For many, one of the most important aspects of a career is that it helps make a positive impact on the world.
As we saw in the last few years during the COVID-19 pandemic, those in the medical field did exactly that: improve communities across the globe with their life-saving work.
Of course, not everyone has aspirations of becoming a doctor or a nurse and healing patients to aid them on their various roads to recovery. There are other options, however, if you’re drawn to the health care sector — like learning how to study diseases and attempting to eradicate them by becoming an epidemiologist.
Recently, Master of Public Health (MPH) faculty members from Keck School of Medicine of USC convened for a panel to discuss the role of an epidemiologist, the paths to their current positions, and the types of careers available for people who study epidemiology.
Below, we’ve rounded up their insights as well as everything you need to know about becoming an epidemiologist.
What Is an Epidemiologist?
Epidemiology is a public health profession. Those who work in the field don’t necessarily conduct research to find a cure or directly help patients. Instead, they study diseases to understand what led to an outbreak, what causes its spread and other factors that contribute to its rise.
Epidemiologists not only study the origin and spread of new diseases, but they also research established ones. Within their work, they evaluate topics such as mental health, injuries, substance abuse, health problems caused by environmental issues, cancer and more.
Epidemiologists try to determine how the public should respond to disease threats in order to minimize their spread and lead to improved public health, rooting out ways to limit a disease’s power or get rid of it altogether.
We saw this with the pandemic: Fast-working public health professionals were able to conclude that COVID-19 was not being spread through surface contamination, but through the air. This allowed them to offer recommendations to limit the disease’s reach (which wasn’t scrubbing our potato chip bags with Lysol wipes before putting them in our cupboards, as it turns out).
What Does an Epidemiologist Do?
Epidemiologists conduct their work in various ways, typically by creating and managing studies to get a better sense of what causes a health issue, how it’s spread and how it can be combated. They will attempt to diagnose what factors increase a disease’s risk — including age and gender — as well as identify what helped survivors battle the disease.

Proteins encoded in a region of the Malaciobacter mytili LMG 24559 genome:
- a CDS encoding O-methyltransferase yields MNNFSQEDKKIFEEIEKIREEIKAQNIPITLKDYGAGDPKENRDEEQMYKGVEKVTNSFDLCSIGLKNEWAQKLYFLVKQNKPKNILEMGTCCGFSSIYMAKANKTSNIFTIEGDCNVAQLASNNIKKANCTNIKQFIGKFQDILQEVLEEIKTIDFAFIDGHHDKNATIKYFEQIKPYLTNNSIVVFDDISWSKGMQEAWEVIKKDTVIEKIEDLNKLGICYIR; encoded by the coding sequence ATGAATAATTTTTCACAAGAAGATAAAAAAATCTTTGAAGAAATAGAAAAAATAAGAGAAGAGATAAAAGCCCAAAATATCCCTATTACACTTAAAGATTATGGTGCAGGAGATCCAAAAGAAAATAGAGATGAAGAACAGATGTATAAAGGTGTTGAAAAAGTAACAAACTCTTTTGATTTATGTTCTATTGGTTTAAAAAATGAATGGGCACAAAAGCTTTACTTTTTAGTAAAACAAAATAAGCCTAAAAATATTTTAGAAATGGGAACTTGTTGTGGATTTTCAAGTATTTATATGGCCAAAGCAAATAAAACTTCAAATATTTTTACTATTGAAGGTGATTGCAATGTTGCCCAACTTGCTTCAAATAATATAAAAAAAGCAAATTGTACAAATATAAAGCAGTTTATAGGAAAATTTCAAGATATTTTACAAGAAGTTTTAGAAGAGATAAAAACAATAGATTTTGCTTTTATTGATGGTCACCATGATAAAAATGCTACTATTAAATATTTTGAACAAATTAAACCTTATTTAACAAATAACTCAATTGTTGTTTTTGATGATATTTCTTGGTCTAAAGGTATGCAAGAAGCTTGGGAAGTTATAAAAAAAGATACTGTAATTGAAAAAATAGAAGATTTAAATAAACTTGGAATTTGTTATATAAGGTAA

They will then analyze these results and use these findings to create health recommendations for the public. Once the recommendations are put in place, they will examine their impact to determine if they’re working or if anything needs to be altered or improved.
Epidemiologists also keep an eye out for emerging diseases, run drug trials and manage public health response teams. Overall, their main responsibility is to investigate and eradicate disease and public health concerns.
“You’re like a social detective,” explained panelist Lihua Liu, an assistant professor of population and public health sciences and spatial sciences. “[Epidemiology] is like trying to resolve the questions and understanding about how our health is being influenced by what we do, what we eat, where we live and all the [other] social determinants.”
Is an Epidemiologist a Doctor?
A common misconception is that one needs to be a doctor in order to become an epidemiologist.
While epidemiologists do need to have a background in science and an understanding of how medicine works, you don’t usually need to obtain your Doctor of Medicine (MD) to become an epidemiologist. Similarly, just because someone is an epidemiologist, it does not mean they are a patient-treating physician.
How Do You Become an Epidemiologist?
As mentioned above, you don’t necessarily need to attend medical school to land a role in epidemiology. That doesn’t mean, however, there isn’t schooling required.
A bachelor’s degree is typically requisite, and although you don’t need to have a specific major or concentration, it does help if you’ve studied a subject like public health, chemistry or biology in your undergraduate years.